UGA plant pathologist Bhabesh Dutta examines onion seedlings in research facilities on the UGA Tifton campus. CAES News
New Bacteria Species
University of Georgia researchers have identified a new species of bacteria, which they have named Pseudomonas alliivorans — from “allium vorans,” which translates as onion devourer or eater.
Plant pathology Professor Bob Kemerait talks about peanut diseases during the Georgia Peanut Tour in Midville, Georgia, in 2014. CAES News
Field Guy
When University of Georgia peanut pathologist Bob Kemerait does something, he does it wholeheartedly. A passionate advocate for producers both near his academic home at the University of Georgia Tifton campus and around the world, Kemerait describes himself as “a field guy,” most comfortable among the rows detecting, diagnosing and addressing the myriad diseases and pests that threaten Georgia’s second-largest row crop.
Ismahane Elouafi, the first chief scientist of the Food and Agriculture Organization (FAO) of the United Nations, has nearly two decades of experience in agricultural research and development and is internationally known for her work on promoting neglected and underutilized crops, use of non-fresh water in agriculture, and empowerment of women in science. CAES News
2021 D.W. Brooks Lecture
Faced with the complex problems of hunger, poverty, public health, inequality, clean water, climate change and other global crises, it is easy to become overwhelmed. But solutions and a framework to achieving them are within reach if the world’s governments are willing to take the necessary steps.
Wayne Hanna and Brian Schwartz CAES News
Home Turf
When the University of Georgia Bulldogs take the field against the University of Florida Gators for their annual football rivalry on Saturday, the teams will be playing in neutral territory at TIAA Bank Field in Jacksonville, Florida. But the grass they are playing on could be considered home turf for the Dawgs.
food waste (1) CAES News
Fighting Food Waste
Agricultural producers around the world are constantly faced with risks to their crops from disease, weather and pests, but even more losses occur after crops are harvested. In fact, nearly a third of all the food produced worldwide — approximately 1.3 billion tons — is lost to food wastage each year.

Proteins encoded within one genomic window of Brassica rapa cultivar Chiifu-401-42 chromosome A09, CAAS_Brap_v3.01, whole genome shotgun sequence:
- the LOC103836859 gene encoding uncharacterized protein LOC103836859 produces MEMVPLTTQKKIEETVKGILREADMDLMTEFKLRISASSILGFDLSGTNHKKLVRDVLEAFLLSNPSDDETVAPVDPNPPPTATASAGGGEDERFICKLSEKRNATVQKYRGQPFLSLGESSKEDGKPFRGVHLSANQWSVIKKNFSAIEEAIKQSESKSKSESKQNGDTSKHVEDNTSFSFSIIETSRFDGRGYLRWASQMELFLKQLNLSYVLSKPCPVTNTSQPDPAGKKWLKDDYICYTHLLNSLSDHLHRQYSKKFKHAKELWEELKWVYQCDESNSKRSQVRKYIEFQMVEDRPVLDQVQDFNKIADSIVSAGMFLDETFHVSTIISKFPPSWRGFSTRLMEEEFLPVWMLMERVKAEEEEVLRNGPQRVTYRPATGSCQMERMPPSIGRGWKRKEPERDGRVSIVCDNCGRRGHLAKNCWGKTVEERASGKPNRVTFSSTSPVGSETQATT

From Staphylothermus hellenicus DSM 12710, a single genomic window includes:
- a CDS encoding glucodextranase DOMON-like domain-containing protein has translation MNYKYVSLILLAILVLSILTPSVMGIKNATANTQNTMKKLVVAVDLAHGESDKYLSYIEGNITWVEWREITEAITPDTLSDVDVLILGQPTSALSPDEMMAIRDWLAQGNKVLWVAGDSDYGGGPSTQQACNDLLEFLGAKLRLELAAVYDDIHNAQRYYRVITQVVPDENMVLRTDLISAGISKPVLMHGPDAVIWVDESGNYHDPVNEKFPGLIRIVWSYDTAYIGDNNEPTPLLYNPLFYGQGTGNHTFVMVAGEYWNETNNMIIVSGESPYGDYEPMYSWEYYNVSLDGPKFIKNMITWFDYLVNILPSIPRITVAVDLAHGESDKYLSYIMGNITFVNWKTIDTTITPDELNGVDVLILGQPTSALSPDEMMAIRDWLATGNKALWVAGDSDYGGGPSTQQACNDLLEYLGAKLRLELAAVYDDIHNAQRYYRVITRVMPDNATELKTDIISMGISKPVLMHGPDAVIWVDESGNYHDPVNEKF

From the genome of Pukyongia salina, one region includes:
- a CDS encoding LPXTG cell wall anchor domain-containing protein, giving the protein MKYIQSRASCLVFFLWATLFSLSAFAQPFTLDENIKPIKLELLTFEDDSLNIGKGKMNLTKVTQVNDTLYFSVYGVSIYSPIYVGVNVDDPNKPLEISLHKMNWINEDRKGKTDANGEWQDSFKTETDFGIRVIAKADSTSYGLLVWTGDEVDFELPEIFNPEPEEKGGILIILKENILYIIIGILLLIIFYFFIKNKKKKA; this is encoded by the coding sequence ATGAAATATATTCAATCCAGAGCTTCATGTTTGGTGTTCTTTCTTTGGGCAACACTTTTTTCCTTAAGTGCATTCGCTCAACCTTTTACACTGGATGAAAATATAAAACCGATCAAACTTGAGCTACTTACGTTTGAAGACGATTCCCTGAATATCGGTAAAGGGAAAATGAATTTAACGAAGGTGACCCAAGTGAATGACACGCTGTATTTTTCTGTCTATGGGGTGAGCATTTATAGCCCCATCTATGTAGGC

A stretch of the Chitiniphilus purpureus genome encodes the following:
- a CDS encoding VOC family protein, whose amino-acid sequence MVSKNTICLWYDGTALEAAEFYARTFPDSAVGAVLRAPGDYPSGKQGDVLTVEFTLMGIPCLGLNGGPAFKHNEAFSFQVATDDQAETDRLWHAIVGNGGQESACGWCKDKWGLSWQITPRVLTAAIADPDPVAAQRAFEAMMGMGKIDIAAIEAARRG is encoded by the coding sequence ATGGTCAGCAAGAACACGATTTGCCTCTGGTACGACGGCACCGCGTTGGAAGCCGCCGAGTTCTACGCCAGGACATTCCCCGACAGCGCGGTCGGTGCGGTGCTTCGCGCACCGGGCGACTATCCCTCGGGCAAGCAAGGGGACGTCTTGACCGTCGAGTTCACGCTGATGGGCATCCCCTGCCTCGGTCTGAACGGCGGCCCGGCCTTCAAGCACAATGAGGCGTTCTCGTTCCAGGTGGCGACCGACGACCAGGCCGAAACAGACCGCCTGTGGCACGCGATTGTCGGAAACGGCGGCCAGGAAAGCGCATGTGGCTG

Robin Buell, who recently joined the faculty in the College of Agricultural and Environmental Sciences as the GRA Eminent Scholar Chair in Crop Genomics, has been at the forefront of genomic research, having been involved in sequencing the first plant genome, Arabidopsis, and the first crop genome, rice. CAES News
2022 McClintock Prize
University of Georgia plant geneticist Robin Buell has been selected as the recipient of the 2022 McClintock Prize by the Maize Genetics Cooperation (MGC) Advocacy Committee (MGAC) for her groundbreaking work in plant genome structure, function and evolution.
Community members can learn more about the opportunites and services provided by UGA's College of Agricultural and Environmental Sciences. CAES News
CAES Outreach
With the harvest season in full swing, October brings the welcome return of two of the largest events of the year for the agricultural and environmental science communities: the Georgia National Fair and the Sunbelt Agricultural Expo.
The five finalists pose for a photo after the 2021 FABricate Pitch Contest at the UGA Innovation Hub. CAES News
FABricate Competition
Are you a student with a big idea for a food- or agriculture-related business? Come to the FABricate information session at 6 p.m. Oct. 20 in room 150 of the Miller Learning Center to find out how you can get your idea developed. If you apply, you could win $10,000.
A drone photo shows turfgrass research plots on the UGA Tifton campus. CAES News
Irrigation Technology
When it comes to taking care of a lawn — whether at home or on a golf course — proper watering makes the difference between a beautiful landscape and a muddy mess. Knowing when and where to water turfgrass can be a tricky process, but thanks to a group of researchers at the University of Georgia and Rutgers University, lawn irrigation could soon be much easier to handle.